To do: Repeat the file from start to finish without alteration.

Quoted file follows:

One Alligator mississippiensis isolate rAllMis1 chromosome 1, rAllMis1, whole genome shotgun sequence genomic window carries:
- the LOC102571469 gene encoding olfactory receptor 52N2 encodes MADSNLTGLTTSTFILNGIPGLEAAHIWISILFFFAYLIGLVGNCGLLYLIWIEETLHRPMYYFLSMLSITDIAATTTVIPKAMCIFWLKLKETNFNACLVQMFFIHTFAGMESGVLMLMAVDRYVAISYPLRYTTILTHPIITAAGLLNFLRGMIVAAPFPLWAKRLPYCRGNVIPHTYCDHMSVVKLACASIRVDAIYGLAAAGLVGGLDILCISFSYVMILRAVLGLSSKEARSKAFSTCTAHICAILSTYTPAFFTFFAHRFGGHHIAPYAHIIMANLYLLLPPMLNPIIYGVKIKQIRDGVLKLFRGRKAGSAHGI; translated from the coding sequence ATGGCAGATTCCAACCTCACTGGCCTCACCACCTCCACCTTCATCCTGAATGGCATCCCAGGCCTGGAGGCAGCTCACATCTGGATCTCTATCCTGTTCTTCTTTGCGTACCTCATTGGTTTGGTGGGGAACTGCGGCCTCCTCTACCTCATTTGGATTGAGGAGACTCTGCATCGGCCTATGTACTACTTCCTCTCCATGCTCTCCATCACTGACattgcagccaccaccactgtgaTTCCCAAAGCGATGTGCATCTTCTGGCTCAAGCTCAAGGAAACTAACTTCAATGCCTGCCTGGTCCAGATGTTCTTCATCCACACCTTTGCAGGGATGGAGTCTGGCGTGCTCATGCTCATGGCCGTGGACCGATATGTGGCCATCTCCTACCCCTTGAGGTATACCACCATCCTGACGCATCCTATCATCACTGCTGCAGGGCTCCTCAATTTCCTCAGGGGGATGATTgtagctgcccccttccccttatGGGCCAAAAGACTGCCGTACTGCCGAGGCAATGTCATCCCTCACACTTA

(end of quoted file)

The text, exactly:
One Alligator mississippiensis isolate rAllMis1 chromosome 1, rAllMis1, whole genome shotgun sequence genomic window carries:
- the LOC102571469 gene encoding olfactory receptor 52N2 encodes MADSNLTGLTTSTFILNGIPGLEAAHIWISILFFFAYLIGLVGNCGLLYLIWIEETLHRPMYYFLSMLSITDIAATTTVIPKAMCIFWLKLKETNFNACLVQMFFIHTFAGMESGVLMLMAVDRYVAISYPLRYTTILTHPIITAAGLLNFLRGMIVAAPFPLWAKRLPYCRGNVIPHTYCDHMSVVKLACASIRVDAIYGLAAAGLVGGLDILCISFSYVMILRAVLGLSSKEARSKAFSTCTAHICAILSTYTPAFFTFFAHRFGGHHIAPYAHIIMANLYLLLPPMLNPIIYGVKIKQIRDGVLKLFRGRKAGSAHGI; translated from the coding sequence ATGGCAGATTCCAACCTCACTGGCCTCACCACCTCCACCTTCATCCTGAATGGCATCCCAGGCCTGGAGGCAGCTCACATCTGGATCTCTATCCTGTTCTTCTTTGCGTACCTCATTGGTTTGGTGGGGAACTGCGGCCTCCTCTACCTCATTTGGATTGAGGAGACTCTGCATCGGCCTATGTACTACTTCCTCTCCATGCTCTCCATCACTGACattgcagccaccaccactgtgaTTCCCAAAGCGATGTGCATCTTCTGGCTCAAGCTCAAGGAAACTAACTTCAATGCCTGCCTGGTCCAGATGTTCTTCATCCACACCTTTGCAGGGATGGAGTCTGGCGTGCTCATGCTCATGGCCGTGGACCGATATGTGGCCATCTCCTACCCCTTGAGGTATACCACCATCCTGACGCATCCTATCATCACTGCTGCAGGGCTCCTCAATTTCCTCAGGGGGATGATTgtagctgcccccttccccttatGGGCCAAAAGACTGCCGTACTGCCGAGGCAATGTCATCCCTCACACTTA